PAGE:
EDP Sciences
Free access
Issue A&A
Volume 474, Number 2, November I 2007
Page(s) L25 - L28
Section Letters
DOI http://dx.doi.org/10.1051/0004-6361:20078143

A&A 474, L25-L28 (2007)
DOI: 10.1051/0004-6361:20078143


The X-ray soft excess in classical T Tauri stars

M. Güdel1, 2 and A. Telleschi1

1  Paul Scherrer Institut, Würenlingen and Villigen, 5232 Villigen PSI, Switzerland
    e-mail: [guedel;atellesc]@astro.phys.ethz.ch
2  Max-Planck-Institute for Astronomy, Königstuhl 17, 69117 Heidelberg, Germany

(Received 22 June 2007 / Accepted 6 September 2007)

Aims.We study an anomaly in the X-ray flux (or luminosity) ratio between the O VII $\lambda\lambda$21.6-22.1 triplet and the O VIII Ly$\alpha$ line seen in classical T Tauri stars (CTTS). This ratio is unusually high when compared with ratios for main-sequence and non-accreting T Tauri stars (Telleschi et al. 2007c, A&A, 468, 443). We compare these samples to identify the source of the excess. A sample of recently discovered X-ray stars with a soft component attributed to jet emission is also considered.
Methods.We discuss data obtained from the XMM-Newton Extended Survey of the Taurus Molecular Cloud (XEST) project, complemented by data from the published literature. We also present data from the CTTS RU Lup.
Results.All CTTS in the sample show an anomalous O VII/O VIII flux ratio when compared with WTTS or MS stars. The anomaly is due to an excess of cool, O VII emitting material rather than a deficiency of hotter plasma. The excess plasma must therefore have temperatures of $\la$2 MK. This soft excess does not correlate with UV excesses of CTTS, but seems to be related to the stellar X-ray luminosity. The spectra of the jet-driving TTS do not fit into this context.
Conclusions.The soft excess depends both on the presence of accretion streams in CTTS and on magnetic activity. The gas may be shock-heated near the surface, although it may also be heated in the magnetospheric accretion funnels. The soft component of the jet-driving sources is unlikely to be due to the same process.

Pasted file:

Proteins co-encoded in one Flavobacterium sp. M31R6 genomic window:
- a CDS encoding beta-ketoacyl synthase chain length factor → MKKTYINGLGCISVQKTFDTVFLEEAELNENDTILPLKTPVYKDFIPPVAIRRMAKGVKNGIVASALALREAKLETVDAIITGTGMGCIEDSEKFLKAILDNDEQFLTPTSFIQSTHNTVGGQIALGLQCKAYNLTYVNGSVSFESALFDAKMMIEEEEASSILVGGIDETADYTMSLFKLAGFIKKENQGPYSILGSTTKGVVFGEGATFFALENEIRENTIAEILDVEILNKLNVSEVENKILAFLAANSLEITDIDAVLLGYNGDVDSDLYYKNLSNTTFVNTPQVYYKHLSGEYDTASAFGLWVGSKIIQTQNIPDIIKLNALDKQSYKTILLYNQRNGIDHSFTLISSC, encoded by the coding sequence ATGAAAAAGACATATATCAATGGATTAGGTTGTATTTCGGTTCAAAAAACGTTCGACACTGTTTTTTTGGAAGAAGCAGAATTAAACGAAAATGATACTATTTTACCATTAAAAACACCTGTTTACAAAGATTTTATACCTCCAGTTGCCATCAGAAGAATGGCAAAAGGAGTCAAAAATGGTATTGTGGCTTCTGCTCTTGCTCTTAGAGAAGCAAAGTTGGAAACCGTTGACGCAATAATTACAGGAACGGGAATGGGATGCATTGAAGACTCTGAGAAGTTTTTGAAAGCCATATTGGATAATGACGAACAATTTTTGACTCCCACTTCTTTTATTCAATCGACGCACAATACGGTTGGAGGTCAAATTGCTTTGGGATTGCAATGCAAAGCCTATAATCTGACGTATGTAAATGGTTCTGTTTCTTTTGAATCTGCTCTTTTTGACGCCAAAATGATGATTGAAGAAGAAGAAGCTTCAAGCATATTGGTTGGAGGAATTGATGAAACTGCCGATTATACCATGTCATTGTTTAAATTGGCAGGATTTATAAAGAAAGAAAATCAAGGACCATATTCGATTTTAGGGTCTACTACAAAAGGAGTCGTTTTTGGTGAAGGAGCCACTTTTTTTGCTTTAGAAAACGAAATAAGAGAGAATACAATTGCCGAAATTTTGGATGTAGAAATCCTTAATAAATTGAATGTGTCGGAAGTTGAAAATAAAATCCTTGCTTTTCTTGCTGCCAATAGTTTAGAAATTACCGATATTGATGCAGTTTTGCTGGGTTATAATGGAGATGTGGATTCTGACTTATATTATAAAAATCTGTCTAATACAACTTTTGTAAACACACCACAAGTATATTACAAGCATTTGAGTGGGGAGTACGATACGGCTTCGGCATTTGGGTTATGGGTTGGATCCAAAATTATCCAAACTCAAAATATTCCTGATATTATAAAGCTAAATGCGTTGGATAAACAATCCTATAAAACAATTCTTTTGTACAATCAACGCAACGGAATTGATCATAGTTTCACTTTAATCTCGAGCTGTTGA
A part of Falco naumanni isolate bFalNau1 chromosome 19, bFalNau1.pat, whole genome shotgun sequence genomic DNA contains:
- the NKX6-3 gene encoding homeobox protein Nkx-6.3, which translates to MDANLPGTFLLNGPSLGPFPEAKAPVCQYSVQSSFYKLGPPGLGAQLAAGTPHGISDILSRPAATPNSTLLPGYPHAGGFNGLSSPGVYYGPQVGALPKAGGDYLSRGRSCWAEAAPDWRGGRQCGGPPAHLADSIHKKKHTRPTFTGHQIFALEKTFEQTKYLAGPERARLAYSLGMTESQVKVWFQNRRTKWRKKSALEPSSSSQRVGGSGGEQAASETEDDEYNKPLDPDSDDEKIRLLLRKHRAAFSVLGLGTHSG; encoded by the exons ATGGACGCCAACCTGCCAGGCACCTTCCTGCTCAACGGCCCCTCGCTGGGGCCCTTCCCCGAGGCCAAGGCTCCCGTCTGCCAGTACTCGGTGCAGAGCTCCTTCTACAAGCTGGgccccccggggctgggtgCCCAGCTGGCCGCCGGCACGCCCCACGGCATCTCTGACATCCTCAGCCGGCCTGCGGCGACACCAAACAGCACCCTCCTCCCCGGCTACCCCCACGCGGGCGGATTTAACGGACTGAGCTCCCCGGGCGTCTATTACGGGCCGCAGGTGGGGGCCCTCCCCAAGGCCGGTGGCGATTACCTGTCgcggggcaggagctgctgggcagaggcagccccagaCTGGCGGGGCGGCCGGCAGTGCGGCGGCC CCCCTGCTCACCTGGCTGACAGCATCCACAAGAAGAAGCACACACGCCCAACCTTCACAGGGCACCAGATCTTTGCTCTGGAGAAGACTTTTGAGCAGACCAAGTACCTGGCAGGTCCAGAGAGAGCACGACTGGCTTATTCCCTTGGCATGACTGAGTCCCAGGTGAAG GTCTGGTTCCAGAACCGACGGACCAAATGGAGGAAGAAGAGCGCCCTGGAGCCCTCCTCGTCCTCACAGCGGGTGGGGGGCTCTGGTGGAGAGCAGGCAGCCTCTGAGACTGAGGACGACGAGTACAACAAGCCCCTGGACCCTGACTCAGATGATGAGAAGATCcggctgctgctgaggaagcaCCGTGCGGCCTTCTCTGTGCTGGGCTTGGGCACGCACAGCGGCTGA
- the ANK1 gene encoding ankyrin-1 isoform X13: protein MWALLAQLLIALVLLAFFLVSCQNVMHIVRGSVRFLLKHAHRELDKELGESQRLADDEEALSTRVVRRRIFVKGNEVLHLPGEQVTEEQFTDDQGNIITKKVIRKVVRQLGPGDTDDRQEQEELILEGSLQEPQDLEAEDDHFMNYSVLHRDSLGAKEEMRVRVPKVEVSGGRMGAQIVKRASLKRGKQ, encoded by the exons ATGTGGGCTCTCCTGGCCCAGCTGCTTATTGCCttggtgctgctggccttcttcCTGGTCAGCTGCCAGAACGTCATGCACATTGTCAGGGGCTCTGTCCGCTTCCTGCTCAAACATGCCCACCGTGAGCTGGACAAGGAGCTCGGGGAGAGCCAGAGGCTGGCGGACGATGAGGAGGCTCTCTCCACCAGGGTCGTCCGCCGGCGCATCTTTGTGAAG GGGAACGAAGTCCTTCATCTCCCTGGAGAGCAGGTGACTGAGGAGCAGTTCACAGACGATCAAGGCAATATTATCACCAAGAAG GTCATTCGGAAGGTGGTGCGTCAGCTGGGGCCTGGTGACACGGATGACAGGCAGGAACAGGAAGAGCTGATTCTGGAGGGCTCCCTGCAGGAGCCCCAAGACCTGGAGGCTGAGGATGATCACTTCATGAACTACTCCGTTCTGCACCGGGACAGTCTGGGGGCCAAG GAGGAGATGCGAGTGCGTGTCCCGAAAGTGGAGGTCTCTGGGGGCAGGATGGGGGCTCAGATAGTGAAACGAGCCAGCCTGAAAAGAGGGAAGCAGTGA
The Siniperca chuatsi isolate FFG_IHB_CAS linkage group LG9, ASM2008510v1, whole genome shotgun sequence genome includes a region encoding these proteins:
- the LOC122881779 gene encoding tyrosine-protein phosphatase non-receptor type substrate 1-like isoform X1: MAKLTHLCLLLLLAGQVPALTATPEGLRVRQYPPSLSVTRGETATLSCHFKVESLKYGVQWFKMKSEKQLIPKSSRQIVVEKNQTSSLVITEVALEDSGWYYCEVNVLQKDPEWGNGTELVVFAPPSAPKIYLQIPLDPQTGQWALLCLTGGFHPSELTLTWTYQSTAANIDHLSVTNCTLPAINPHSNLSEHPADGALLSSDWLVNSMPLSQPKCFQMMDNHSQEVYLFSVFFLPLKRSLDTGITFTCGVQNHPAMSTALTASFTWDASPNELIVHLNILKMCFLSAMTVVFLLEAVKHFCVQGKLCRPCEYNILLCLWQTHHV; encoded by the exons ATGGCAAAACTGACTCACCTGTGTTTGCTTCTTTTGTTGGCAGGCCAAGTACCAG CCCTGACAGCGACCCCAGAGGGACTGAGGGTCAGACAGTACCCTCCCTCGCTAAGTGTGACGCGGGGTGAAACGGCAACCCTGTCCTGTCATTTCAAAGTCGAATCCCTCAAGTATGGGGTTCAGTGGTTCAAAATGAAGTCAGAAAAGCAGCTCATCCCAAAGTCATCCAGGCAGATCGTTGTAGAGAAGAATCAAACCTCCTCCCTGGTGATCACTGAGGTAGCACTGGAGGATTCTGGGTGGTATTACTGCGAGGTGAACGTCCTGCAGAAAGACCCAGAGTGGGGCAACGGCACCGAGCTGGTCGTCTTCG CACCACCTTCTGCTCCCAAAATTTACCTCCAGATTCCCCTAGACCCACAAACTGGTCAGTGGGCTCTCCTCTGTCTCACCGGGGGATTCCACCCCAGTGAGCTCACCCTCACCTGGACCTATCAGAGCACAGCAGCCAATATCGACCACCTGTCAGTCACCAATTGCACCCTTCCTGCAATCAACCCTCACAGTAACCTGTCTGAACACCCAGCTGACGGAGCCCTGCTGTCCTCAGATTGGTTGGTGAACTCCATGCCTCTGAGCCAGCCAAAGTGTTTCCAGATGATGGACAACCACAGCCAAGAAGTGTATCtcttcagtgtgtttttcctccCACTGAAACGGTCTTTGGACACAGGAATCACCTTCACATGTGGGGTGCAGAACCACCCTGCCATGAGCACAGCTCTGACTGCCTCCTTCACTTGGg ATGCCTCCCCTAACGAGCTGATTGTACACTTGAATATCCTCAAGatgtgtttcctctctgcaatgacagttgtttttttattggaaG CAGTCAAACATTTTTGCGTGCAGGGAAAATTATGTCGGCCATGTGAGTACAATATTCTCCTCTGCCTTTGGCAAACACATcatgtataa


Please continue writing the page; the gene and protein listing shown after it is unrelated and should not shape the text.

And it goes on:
Key words: stars: coronae -- stars: formation -- stars: pre-main sequence -- X-rays: stars

© ESO 2007

What is OpenURL?

The OpenURL standard is a protocol for transmission of metadata describing the resource that you wish to access. An OpenURL link contains article metadata and directs it to the OpenURL server of your choice. The OpenURL server can provide access to the resource and also offer complementary services (specific search engine, export of references...). The OpenURL link can be generated by different means.
  • If your librarian has set up your subscription with an OpenURL resolver, OpenURL links appear automatically on the abstract pages.
  • You can define your own OpenURL resolver with your EDPS Account. In this case your choice will be given priority over that of your library.
  • You can use an add-on for your browser (Firefox or I.E.) to display OpenURL links on a page (see http://www.openly.com/openurlref/). You should disable this module if you wish to use the OpenURL server that you or your library have defined.

Editor-in-Chief: T. Forveille
Letters Editor-in-Chief: J. Alves
Managing Editor: C. Bertout

ISSN: 0004-6361 ; e-ISSN: 1432-0746
Frequency: 12 volumes per year
Published by: EDP Sciences

Mirror sites: CDS | EDP Sciences
  RSS feeds
© The European Southern Observatory (ESO)